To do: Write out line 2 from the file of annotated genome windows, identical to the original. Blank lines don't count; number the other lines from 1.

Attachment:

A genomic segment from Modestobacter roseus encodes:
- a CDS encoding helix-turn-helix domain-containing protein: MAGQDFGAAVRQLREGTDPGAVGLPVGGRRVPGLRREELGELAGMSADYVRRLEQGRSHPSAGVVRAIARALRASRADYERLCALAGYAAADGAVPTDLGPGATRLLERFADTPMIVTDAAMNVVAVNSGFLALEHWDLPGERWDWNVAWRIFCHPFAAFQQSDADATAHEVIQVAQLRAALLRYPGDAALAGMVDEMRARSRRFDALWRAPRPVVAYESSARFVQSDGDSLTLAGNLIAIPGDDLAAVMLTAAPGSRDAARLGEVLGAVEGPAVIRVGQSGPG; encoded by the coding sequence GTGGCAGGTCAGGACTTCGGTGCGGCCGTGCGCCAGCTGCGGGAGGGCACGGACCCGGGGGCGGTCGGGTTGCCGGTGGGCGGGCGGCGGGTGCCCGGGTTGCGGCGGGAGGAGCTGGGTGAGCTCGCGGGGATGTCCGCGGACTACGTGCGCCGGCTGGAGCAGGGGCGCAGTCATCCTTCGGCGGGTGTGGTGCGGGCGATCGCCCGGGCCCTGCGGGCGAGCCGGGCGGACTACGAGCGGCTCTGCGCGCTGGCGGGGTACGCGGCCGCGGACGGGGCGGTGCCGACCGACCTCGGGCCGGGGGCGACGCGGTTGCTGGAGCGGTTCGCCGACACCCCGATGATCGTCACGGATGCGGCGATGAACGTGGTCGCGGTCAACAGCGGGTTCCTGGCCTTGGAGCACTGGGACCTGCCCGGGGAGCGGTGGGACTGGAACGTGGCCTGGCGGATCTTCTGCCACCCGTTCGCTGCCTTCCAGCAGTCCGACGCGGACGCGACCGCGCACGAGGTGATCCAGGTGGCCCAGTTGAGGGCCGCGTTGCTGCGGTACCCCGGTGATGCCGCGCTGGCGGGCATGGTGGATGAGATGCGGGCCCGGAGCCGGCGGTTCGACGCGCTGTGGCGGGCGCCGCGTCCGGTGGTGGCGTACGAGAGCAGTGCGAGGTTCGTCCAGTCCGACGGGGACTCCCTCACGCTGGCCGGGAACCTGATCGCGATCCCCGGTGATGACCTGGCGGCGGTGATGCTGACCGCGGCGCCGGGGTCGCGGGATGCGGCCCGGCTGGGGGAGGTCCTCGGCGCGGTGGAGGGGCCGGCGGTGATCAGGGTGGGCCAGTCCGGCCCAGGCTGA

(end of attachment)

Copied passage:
- a CDS encoding helix-turn-helix domain-containing protein: MAGQDFGAAVRQLREGTDPGAVGLPVGGRRVPGLRREELGELAGMSADYVRRLEQGRSHPSAGVVRAIARALRASRADYERLCALAGYAAADGAVPTDLGPGATRLLERFADTPMIVTDAAMNVVAVNSGFLALEHWDLPGERWDWNVAWRIFCHPFAAFQQSDADATAHEVIQVAQLRAALLRYPGDAALAGMVDEMRARSRRFDALWRAPRPVVAYESSARFVQSDGDSLTLAGNLIAIPGDDLAAVMLTAAPGSRDAARLGEVLGAVEGPAVIRVGQSGPG; encoded by the coding sequence GTGGCAGGTCAGGACTTCGGTGCGGCCGTGCGCCAGCTGCGGGAGGGCACGGACCCGGGGGCGGTCGGGTTGCCGGTGGGCGGGCGGCGGGTGCCCGGGTTGCGGCGGGAGGAGCTGGGTGAGCTCGCGGGGATGTCCGCGGACTACGTGCGCCGGCTGGAGCAGGGGCGCAGTCATCCTTCGGCGGGTGTGGTGCGGGCGATCGCCCGGGCCCTGCGGGCGAGCCGGGCGGACTACGAGCGGCTCTGCGCGCTGGCGGGGTACGCGGCCGCGGACGGGGCGGTGCCGACCGACCTCGGGCCGGGGGCGACGCGGTTGCTGGAGCGGTTCGCCGACACCCCGATGATCGTCACGGATGCGGCGATGAACGTGGTCGCGGTCAACAGCGGGTTCCTGGCCTTGGAGCACTGGGACCTGCCCGGGGAGCGGTGGGACTGGAACGTGGCCTGGCGGATCTTCTGCCACCCGTTCGCTGCCTTCCAGCAGTCCGACGCGGACGCGACCGCGCACGAGGTGATCCAGGTGGCCCAGTTGAGGGCCGCGTTGCTGCGGTACCCCGGTGATGCCGCGCTGGCGGGCATGGTGGATGAGATGCGGGCCCGGAGCCGGCGGTTCGACGCGCTGTGGCGGGCGCCGCGTCCGGTGGTGGCGTACGAGAGCAGTGCGAGGTTCGTCCAGTCCGACGGGGACTCCCTCACGCTGGCCGGGAACCTGATCGCGATCCCCGGTGATGACCTGGCGGCGGTGATGCTGACCGCGGCGCCGGGGTCGCGGGATGCGGCCCGGCTGGGGGAGGTCCTCGGCGCGGTGGAGGGGCCGGCGGTGATCAGGGTGGGCCAGTCCGGCCCAGGCTGA